However, according to Card. Zenari, these devastating figures and numbers "do not reveal" the full extent of the tragedy that is unfolding. "My visit to Aleppo - he says – was horrifying. Passing through the streets, observing the rubble and destruction, I have fully understood the Lamentations of Jeremiah, which we recite on Good Friday, when Chapter 1.12 is recited 'O you who pass by here, look, and see if there is sorrow like my sorrow '.

Skeletons of buildings, broken lives, tragedies that leave a profound affect: "In the days after my departure - continues the prelate - I learned that in one of the devastated buildings, in an area where they had distributed food and clothes with the volunteers of Caritas, they discovered five children who died of malnutrition and cold. And their food aid had also been stolen from them ... ". The scenario of death and terror seen in Aleppo, says Card. Zenari, "I saw only there, although to a lesser extent, also in Homs". And even in the area of ​​Damascus there are major emergencies. "This experience - he says – really penetrated me, it is not like reading about the First World War, studied in history books. Here, the conflict, we experience it every day on the ground, on the skin of the inhabitants. "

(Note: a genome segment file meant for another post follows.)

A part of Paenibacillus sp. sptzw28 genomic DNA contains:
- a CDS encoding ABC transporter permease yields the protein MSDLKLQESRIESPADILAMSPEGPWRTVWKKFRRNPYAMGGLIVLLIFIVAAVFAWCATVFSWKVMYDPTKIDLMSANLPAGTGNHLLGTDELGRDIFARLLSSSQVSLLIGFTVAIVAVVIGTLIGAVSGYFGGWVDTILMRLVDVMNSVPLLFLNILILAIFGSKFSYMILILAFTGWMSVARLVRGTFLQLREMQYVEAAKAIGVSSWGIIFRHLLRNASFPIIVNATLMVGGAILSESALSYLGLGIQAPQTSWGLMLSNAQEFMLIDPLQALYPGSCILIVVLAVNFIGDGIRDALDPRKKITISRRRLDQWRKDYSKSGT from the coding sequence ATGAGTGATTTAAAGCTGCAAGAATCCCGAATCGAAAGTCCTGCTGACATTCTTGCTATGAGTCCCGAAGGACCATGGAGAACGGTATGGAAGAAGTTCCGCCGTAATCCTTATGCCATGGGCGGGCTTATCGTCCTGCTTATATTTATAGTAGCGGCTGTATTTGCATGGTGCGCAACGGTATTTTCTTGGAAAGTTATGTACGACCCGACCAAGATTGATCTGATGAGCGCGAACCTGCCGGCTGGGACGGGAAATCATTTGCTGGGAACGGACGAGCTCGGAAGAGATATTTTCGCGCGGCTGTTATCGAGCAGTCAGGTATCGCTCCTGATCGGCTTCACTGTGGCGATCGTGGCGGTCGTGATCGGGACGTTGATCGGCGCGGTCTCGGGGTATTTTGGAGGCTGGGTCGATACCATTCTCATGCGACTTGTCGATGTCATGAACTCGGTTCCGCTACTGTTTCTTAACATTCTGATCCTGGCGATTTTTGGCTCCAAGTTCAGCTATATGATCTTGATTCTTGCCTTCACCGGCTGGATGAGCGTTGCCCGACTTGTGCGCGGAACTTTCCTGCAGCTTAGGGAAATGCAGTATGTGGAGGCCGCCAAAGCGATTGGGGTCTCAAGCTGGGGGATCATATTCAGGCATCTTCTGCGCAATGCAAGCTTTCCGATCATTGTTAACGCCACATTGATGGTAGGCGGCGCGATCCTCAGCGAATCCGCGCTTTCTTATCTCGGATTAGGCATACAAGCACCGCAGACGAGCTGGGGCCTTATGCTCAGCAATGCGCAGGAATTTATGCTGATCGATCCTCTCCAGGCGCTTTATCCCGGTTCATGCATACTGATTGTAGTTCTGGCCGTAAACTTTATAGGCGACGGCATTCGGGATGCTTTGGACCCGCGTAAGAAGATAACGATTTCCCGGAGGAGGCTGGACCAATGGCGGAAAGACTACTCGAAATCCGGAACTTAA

These sufferings have also created a feeling of great "participation" in the life of the Syrian people. "Every time I go to St. Peter - he says - I stop in front of Michelangelo's Pieta and I see the Madonna in the suffering of all those Syrian mothers who have lost a child, I've heard their stories firsthand. Of course, the destruction of buildings, streets and neighborhoods are impressive but the biggest drama is the internal injuries, trauma, broken families, children without parents it is a tragedy ". "How many women and children - he adds - I saw at Jibreen refugee camp on the outskirts of Aleppo, without their father without their husband, the destruction of the family is the most obvious legacy of this war, and goes much more deeply than destroyed buildings. We cannot allow ourselves to stop at the external signs, we must go deeper and really grasp the devastation of minds ".

"Peace – he warns - is the first condition for the reconstruction of the social fabric. Before the war, Syria was a rich mosaic of ethnic groups and religions, it has been damaged. And now, following the priority of caring for the children and young people, another aspect that we must take into careful consideration is the reconstruction of society: from the economic, psychological and human perspective. Today we cannot find technicians to repair computers, to fix broken elevators, to restore much needed medical equipment". Today there is also a human capital "that we need to rebuild."

Card. Zenari concludes "I agree with what the Holy See permanent observer to the UN in Geneva said, when he stated that there is a senseless slaughter underway in Syria, which is the responsibility of the international community. I hope that this 2017 will bring a breakthrough. Of course, it is unimaginable that everything can go back to completely normal, but recovery is possible and I hope that the talks in Astana and Geneva will bear fruit. "(DS)